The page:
“The vehicles associated with the protest are illegally blocking roads that are preventing Wellingtonians moving freely, including using public transport, posing a risk to the movement of emergency services, and are severely disrupting businesses. A number of businesses have had to close to protect their staff, while for others customers cannot access these businesses. The [Victoria] University has needed to close its Pipitea campus, disrupting teaching and learning.

“Police have issued trespass notices for those on Parliamentary and university grounds. We remind the protesters this city and these streets are those of Wellingtonians who have the right to access them freely and without fear.

“The people of Wellington have had enough of this illegal activity, harassment and disruption, we ask that it end immediately.”

Alex Beijen — South Wairarapa Mayor

Andy Foster — Wellington City Mayor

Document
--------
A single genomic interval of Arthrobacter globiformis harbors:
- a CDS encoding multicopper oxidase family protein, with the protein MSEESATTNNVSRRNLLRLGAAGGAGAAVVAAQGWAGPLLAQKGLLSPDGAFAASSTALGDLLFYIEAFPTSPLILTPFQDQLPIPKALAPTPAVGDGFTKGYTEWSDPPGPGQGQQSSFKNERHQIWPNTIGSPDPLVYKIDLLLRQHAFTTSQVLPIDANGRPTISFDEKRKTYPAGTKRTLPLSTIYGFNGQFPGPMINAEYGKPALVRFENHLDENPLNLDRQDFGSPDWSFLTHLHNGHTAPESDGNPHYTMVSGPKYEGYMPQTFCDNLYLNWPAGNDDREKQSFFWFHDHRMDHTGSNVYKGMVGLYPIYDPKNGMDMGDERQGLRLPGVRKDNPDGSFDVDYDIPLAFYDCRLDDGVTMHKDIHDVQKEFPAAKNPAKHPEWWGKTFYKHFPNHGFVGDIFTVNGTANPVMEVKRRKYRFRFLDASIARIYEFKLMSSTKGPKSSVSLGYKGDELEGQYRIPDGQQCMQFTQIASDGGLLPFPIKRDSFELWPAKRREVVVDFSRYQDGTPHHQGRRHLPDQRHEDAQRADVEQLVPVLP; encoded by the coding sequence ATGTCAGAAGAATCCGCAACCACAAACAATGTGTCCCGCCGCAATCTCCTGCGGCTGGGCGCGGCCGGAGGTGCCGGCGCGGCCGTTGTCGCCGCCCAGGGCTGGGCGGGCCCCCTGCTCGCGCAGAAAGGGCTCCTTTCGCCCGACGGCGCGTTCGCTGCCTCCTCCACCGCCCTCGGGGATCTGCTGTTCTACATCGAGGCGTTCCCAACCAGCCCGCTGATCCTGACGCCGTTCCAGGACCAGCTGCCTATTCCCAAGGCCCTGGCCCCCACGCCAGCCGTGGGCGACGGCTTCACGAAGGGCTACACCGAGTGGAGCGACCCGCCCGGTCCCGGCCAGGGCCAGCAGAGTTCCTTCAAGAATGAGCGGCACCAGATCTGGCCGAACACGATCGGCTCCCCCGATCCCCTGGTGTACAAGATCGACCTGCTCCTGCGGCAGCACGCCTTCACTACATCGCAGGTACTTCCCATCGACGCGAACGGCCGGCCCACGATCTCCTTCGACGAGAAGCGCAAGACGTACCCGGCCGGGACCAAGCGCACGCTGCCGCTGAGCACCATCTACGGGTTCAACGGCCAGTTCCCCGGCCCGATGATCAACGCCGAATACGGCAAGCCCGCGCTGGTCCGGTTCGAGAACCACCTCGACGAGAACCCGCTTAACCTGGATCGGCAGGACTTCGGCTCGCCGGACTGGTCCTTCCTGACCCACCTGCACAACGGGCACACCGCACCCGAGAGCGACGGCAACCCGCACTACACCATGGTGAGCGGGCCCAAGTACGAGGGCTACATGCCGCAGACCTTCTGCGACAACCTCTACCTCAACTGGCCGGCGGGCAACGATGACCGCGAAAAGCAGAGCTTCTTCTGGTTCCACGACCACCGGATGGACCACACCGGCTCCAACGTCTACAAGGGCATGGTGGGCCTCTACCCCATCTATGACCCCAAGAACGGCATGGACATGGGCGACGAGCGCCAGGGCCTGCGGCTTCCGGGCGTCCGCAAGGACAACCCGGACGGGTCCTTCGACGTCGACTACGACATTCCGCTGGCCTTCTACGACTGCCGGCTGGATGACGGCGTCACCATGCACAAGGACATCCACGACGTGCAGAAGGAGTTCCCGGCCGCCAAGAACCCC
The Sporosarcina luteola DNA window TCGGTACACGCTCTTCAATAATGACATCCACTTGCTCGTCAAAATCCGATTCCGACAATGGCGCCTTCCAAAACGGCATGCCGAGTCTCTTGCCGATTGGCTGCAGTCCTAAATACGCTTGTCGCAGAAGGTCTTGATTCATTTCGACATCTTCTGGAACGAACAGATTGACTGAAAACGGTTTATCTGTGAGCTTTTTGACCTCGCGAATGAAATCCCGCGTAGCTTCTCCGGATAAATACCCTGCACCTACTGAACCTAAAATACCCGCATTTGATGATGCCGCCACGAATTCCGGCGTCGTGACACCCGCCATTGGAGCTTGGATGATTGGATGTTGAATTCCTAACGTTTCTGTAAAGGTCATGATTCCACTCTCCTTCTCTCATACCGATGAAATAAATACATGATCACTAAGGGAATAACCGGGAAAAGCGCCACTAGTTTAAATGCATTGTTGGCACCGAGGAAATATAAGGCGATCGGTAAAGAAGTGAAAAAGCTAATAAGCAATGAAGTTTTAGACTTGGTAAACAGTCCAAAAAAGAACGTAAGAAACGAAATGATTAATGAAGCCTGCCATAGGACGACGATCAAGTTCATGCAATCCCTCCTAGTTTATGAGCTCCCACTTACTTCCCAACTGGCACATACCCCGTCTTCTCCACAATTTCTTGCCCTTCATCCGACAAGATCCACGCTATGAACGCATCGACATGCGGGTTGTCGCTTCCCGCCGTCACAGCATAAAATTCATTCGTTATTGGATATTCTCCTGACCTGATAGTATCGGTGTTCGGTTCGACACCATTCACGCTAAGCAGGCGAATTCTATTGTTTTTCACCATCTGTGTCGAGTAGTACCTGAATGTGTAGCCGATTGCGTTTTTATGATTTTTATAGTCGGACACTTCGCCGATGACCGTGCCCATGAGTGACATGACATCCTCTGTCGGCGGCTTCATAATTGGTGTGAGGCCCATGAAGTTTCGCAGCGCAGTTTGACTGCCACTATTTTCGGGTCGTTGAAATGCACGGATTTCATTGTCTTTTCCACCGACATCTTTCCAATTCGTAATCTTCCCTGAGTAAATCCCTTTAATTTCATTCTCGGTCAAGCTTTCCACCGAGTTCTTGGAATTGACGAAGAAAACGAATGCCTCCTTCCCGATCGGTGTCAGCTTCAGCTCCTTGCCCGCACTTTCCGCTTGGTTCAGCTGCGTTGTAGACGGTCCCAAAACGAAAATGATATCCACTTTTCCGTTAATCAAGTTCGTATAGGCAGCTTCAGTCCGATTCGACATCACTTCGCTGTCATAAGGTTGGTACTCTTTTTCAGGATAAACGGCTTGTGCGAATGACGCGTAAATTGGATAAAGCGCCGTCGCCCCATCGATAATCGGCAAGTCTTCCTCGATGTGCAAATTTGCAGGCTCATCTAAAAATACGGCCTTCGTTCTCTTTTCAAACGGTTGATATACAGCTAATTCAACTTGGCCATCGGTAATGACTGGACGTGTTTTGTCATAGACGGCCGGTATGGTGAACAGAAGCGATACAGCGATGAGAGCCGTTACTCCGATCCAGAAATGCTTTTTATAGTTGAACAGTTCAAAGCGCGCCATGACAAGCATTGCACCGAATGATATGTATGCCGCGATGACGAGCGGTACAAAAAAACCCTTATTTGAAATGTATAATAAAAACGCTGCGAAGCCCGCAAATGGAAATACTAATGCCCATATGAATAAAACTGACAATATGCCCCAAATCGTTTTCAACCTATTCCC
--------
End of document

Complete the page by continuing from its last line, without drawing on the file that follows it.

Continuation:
Anita Baker — Porirua City Mayor

Barbara McKerrow — Wellington City Council CEO

Bernadette Murfitt — Principal Sacred Heart School Thorndon

Campbell Barry — Hutt City Mayor

Daran Ponter — on behalf of Metlink

Fleur Fitzsimons — Wellington City Councillor

Grant Guildford — Vice-Chancellor, Victoria University of Wellington

Grant Robertson — MP for Wellington Central [and deputy Prime Minister]

Greg Lang — Carterton District Mayor

James Shaw — Green List MP based in Wellington

Jenny Condie — Wellington City Councillor

John Allen — CEO Wellington NZ

Julia Davidson — Principal, Wellington Girls College

K. Gurunathan — Kapiti District Mayor

Kerry Davies — Secretary of the Public Service Association

Laurie Foon — Wellington City Councillor

Lyn Patterson — Masterton District Mayor

Murray Edridge — Wellington City Missioner

Nicola Young — Wellington City Councillor

Paul Retimanu — director of Manaaki Management and president of Hospitality Wellington, New Zealand

Rebecca Matthews — Wellington City Councillor

Sarah Free — Wellington City Deputy Mayor

Simon Arcus — Wellington Chamber of Commerce CEO

Tamatha Paul — Wellington City Councillor

Teri O’Neill — Wellington City Councillor

Wayne Guppy — Upper Hutt City Mayor

This article is republished under a community partnership agreement with RNZ.